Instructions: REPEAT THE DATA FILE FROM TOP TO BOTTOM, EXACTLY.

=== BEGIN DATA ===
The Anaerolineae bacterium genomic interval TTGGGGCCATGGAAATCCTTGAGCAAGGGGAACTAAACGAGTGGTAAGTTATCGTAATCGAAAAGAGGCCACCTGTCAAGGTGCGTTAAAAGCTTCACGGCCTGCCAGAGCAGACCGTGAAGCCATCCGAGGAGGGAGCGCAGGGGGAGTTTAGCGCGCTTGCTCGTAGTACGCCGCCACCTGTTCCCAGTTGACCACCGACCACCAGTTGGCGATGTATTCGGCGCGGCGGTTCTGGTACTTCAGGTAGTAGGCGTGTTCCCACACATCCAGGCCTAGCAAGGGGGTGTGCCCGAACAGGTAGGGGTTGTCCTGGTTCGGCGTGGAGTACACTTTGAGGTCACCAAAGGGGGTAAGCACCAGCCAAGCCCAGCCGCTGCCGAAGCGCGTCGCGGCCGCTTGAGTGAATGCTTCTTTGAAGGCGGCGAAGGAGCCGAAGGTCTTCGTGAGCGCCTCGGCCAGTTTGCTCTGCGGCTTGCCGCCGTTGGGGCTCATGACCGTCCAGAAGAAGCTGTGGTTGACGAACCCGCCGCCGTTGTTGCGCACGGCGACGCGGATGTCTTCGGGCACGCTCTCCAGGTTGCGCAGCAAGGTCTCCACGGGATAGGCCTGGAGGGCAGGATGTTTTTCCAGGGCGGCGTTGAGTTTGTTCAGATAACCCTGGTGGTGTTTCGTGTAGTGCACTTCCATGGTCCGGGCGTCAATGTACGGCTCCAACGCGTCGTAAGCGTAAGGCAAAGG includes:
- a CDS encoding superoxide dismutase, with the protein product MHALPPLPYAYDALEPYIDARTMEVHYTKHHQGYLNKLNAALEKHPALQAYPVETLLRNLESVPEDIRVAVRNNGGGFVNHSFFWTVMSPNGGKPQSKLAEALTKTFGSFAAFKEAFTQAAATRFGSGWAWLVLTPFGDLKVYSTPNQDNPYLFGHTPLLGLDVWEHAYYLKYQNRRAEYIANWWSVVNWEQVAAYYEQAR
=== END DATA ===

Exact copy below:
The Anaerolineae bacterium genomic interval TTGGGGCCATGGAAATCCTTGAGCAAGGGGAACTAAACGAGTGGTAAGTTATCGTAATCGAAAAGAGGCCACCTGTCAAGGTGCGTTAAAAGCTTCACGGCCTGCCAGAGCAGACCGTGAAGCCATCCGAGGAGGGAGCGCAGGGGGAGTTTAGCGCGCTTGCTCGTAGTACGCCGCCACCTGTTCCCAGTTGACCACCGACCACCAGTTGGCGATGTATTCGGCGCGGCGGTTCTGGTACTTCAGGTAGTAGGCGTGTTCCCACACATCCAGGCCTAGCAAGGGGGTGTGCCCGAACAGGTAGGGGTTGTCCTGGTTCGGCGTGGAGTACACTTTGAGGTCACCAAAGGGGGTAAGCACCAGCCAAGCCCAGCCGCTGCCGAAGCGCGTCGCGGCCGCTTGAGTGAATGCTTCTTTGAAGGCGGCGAAGGAGCCGAAGGTCTTCGTGAGCGCCTCGGCCAGTTTGCTCTGCGGCTTGCCGCCGTTGGGGCTCATGACCGTCCAGAAGAAGCTGTGGTTGACGAACCCGCCGCCGTTGTTGCGCACGGCGACGCGGATGTCTTCGGGCACGCTCTCCAGGTTGCGCAGCAAGGTCTCCACGGGATAGGCCTGGAGGGCAGGATGTTTTTCCAGGGCGGCGTTGAGTTTGTTCAGATAACCCTGGTGGTGTTTCGTGTAGTGCACTTCCATGGTCCGGGCGTCAATGTACGGCTCCAACGCGTCGTAAGCGTAAGGCAAAGG includes:
- a CDS encoding superoxide dismutase, with the protein product MHALPPLPYAYDALEPYIDARTMEVHYTKHHQGYLNKLNAALEKHPALQAYPVETLLRNLESVPEDIRVAVRNNGGGFVNHSFFWTVMSPNGGKPQSKLAEALTKTFGSFAAFKEAFTQAAATRFGSGWAWLVLTPFGDLKVYSTPNQDNPYLFGHTPLLGLDVWEHAYYLKYQNRRAEYIANWWSVVNWEQVAAYYEQAR